Without dialog, this stumbled into a magic world Isekai’s vibrant color and crisp art would be watchable. The fact that the world is somehow inside of Earth’s core and the sparse use of mythology are unique, but its dumb-as-bricks whiny teen protagonists have the maturity of a small children. There are many unintentionally funny moments like scientists using gigantic laptops or the king’s magic weapon looking like a safety pin. Ultimately, the cast is so unlikeable that the show itself is unwatchable.

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Maoyuu Maou Yuusha – 12 (Fin)

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Yuusha coaxes the ancient Demon King to leave Maou’s body, which is his property. The Mage goes to the Winter King & Co. with information about a smallpox vaccine, which could be used to end the war. The crazed one-eyed commander attacks the Maid sisters, but the young soldier intervenes and kills him. Onna-Kishi drives away the Central army. Back in the Central capital  the leader of the church conspires with a demon general, promising him the Southern Triad he’s about to conquer. Maou addresses her people in the Demon realm, telling them her intentions to begin negotiating a peace with humans, an arrangement the Alliance merchant supports. Maou, Yuusha, Onna-Kishi, the three maids have a celebratory feast, and Maou reflects on the progress she and everyone else has made.

This didn’t really feel like an ending. Aside from a few flourishes and jumping from place to place a bit more rapidly, it wasn’t all that grand. But maybe it wasn’t the episode’s intention to feel like an ending. In fact, it’s the continuation and beginning of far more things than it is the end of. Now reunited, Yuusha will remain by Maou’s side, providing awesome displays of power when necessary, or just a warm shoulder to lean on. She has sown the first seeds of liberalism and enlightenment-style civilization, but many, many challenges lie ahead. Maou is proud of the progress and in awe of the humans who have helped her and themselves. But no one’s under any illusions that it’s smooth sailing from here on out.

The demon realm initially takes her announcement of a moot to mean they’re going to war with the humans, not about to make peace. Rogue demons are in league with the human church, scheming in gilded halls to keep the people down with constant war and strife, undermining everything. And they have honest-to-goodness guns, which is worrying. The vaccine likely won’t go down easy, if the potato incident is any indication. And those are just the obvious bumps along the road, many more could spring up that can’t be predicted. So there’s a lot on the demon king’s plate, but she’s come too far and loves the world too much to give up.


Rating: 7 (Very Good)

Stray Observations:

  • All Yuusha had to do was yell a little and hug Maou for the evil demon to release her? Alright then.
  • Maoyu’s cast ballooned in later episodes, as it had to in such a wide-reaching series about an entire world (two, if you count the demon realm). Still, even with the simplified character names, there was too much going on. The best episodes of Maoyu manage to world-build while remaining focused on a small number of characters or events. This episode was overstuffed.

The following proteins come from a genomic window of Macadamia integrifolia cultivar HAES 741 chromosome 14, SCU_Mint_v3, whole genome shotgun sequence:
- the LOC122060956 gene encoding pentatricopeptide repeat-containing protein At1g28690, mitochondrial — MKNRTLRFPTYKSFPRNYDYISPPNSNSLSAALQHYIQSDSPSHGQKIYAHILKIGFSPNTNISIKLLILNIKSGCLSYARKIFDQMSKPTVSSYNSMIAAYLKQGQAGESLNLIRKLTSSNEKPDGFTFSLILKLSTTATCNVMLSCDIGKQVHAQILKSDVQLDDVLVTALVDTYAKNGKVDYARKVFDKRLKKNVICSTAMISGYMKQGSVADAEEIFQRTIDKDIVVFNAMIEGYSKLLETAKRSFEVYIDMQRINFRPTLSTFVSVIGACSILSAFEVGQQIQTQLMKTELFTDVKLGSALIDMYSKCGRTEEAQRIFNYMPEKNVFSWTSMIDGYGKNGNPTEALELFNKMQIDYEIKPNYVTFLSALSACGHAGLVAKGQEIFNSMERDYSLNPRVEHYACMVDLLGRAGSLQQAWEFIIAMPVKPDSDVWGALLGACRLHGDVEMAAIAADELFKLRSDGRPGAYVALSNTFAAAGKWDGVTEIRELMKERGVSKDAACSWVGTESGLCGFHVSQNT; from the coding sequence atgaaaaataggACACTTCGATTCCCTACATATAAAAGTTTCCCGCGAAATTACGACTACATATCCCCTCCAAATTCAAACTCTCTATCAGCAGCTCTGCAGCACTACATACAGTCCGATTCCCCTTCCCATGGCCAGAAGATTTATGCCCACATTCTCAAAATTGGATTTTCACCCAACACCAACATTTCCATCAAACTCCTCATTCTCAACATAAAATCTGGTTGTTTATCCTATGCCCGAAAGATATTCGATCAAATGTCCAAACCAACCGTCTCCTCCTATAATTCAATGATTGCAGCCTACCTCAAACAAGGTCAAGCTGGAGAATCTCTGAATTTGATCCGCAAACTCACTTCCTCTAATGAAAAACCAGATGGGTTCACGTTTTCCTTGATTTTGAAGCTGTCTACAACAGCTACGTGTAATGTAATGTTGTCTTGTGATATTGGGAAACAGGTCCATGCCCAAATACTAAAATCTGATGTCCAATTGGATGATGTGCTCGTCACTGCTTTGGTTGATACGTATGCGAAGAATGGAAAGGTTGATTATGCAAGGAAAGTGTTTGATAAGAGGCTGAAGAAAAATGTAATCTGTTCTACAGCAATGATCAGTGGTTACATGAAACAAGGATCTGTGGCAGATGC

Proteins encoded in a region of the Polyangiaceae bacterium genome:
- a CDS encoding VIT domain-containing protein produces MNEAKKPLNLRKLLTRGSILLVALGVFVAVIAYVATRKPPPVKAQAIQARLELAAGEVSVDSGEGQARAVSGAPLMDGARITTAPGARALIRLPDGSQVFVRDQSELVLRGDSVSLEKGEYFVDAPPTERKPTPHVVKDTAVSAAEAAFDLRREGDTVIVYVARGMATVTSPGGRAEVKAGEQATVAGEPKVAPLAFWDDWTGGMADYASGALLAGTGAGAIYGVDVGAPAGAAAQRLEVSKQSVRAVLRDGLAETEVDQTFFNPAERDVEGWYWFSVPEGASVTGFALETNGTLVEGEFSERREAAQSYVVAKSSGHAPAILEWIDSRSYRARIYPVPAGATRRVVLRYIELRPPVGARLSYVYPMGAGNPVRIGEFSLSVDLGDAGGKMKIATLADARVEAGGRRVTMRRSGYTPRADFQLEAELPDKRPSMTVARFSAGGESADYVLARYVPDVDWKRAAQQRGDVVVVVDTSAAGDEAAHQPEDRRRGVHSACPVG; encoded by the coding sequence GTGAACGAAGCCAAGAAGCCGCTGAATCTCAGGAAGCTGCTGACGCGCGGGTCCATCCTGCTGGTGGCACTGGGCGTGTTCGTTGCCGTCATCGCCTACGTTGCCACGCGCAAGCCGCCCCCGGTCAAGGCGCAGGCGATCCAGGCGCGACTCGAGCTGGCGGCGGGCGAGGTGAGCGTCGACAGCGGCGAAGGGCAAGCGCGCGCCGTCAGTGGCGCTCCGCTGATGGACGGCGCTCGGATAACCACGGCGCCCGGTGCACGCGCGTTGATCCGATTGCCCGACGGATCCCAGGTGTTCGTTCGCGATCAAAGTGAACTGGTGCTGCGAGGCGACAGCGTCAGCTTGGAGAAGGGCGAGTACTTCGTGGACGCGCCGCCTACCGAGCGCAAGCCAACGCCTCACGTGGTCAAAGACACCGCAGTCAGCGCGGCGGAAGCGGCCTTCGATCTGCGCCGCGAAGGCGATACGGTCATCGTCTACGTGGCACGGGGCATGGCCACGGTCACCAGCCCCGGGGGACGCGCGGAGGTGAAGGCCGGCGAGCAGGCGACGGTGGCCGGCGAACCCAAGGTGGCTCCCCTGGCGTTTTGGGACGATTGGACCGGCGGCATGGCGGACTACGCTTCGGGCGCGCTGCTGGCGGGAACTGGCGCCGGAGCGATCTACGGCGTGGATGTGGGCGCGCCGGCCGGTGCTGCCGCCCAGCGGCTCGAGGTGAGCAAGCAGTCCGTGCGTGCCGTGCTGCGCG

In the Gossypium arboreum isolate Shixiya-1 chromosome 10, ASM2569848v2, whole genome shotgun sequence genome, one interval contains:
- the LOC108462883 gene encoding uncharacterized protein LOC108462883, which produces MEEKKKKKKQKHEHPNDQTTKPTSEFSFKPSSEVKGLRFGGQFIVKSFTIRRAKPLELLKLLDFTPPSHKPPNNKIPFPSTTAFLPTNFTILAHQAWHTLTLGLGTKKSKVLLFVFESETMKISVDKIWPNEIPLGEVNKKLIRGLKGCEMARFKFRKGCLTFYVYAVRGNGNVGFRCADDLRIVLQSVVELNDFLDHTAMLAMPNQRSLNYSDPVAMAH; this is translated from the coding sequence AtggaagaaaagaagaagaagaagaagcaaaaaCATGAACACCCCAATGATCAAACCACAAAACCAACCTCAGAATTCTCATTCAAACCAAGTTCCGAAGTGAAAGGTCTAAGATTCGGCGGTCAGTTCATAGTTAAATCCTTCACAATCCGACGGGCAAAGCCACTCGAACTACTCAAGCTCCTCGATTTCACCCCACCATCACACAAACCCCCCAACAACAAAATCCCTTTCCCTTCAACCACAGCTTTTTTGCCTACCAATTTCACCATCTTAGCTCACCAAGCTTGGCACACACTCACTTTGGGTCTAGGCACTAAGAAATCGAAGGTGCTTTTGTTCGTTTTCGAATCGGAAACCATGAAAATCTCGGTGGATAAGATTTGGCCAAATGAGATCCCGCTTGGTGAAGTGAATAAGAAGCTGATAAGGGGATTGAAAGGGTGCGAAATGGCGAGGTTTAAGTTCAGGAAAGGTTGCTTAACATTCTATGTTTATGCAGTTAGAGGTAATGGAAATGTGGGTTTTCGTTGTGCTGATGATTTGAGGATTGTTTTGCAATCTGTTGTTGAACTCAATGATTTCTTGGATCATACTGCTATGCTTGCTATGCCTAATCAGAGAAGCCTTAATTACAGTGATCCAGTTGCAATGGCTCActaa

• The scene of the maids being attacked by the one-eyed guy could have been left on the cutting floor. We didn’t believe for a second he’d succeed. Ditto the baffling scene of the Mage in some magical place, talking to her two alter egos. Talk about a peripheral character!
  • Yuusha accidentally destroying a mountain – on the one hand, it was funny; on the other, we don’t see how a good number of demons would be upset about him destroying a whole friggin’ mountain. Hopefully he or the Mage can fix it.
  • We like how casually it’s revealed that the church is in league with demons disloyal to Maou. The lie the perpetuate mirrors the lie about the demon realm itself being another world only accessible via the gate, when in reality it’s just deep beneath the human world.

Maoyuu Maou Yuusha – 11

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When White Night Country launches a surprise attack against Iron Country, A demon army approaches from the south. The Winter King and Onna-Kishi lead up the defense against White Night, while Yuusha heads south to deal with the demons. He encounters the Mage, who tells him to destroy the gate after she teleports the entire demon army back home. Yuusha discovers the demon world is merely deep underground, and blasts into the central castle where he finds the head maid has been maimed by Maou, who has been corrupted by evil demon kings of the past.

Like Spice & Wolf, Maoyu hasn’t been content to just tell the story of its small cast of characters, but lay out in great detail the mechanics of the world in which they live. Here in Maoyu, though, the hero and demon king aren’t just two people trying to find their way in the world, but are crucial players who will shape its future…especially now that we know the demon world and human world aren’t even separate realms. The series has also been very stingy with the female Mage, but now that she finally has more than a few moments of screen time, she doesn’t waste any time establishing that she’s properly badass…and has multiple personalities to boot!

Yuusha is now faced with the same situation in the first episode: crossing swords with the Demon King (or at least catching her scythe in his palms). But as that goes on, the gears of the world keep turning, with everyone’s favorite alliance merchant making a counter-move to Central’s reissuing of currency. Wheat is used as a food, a currency, and a weapon of war (when Onna-Kishi taints some to prevent a cavalry attack). We also get a peak at three of the “students” Maou, Maid Chou and Onna thought  They’re all making names for themselves. One on the battle lines, one negotiating with the merchant, and Maid Ane spreading the truth in print.


Rating: 8 (Great)

Maoyuu Maou Yuusha – 10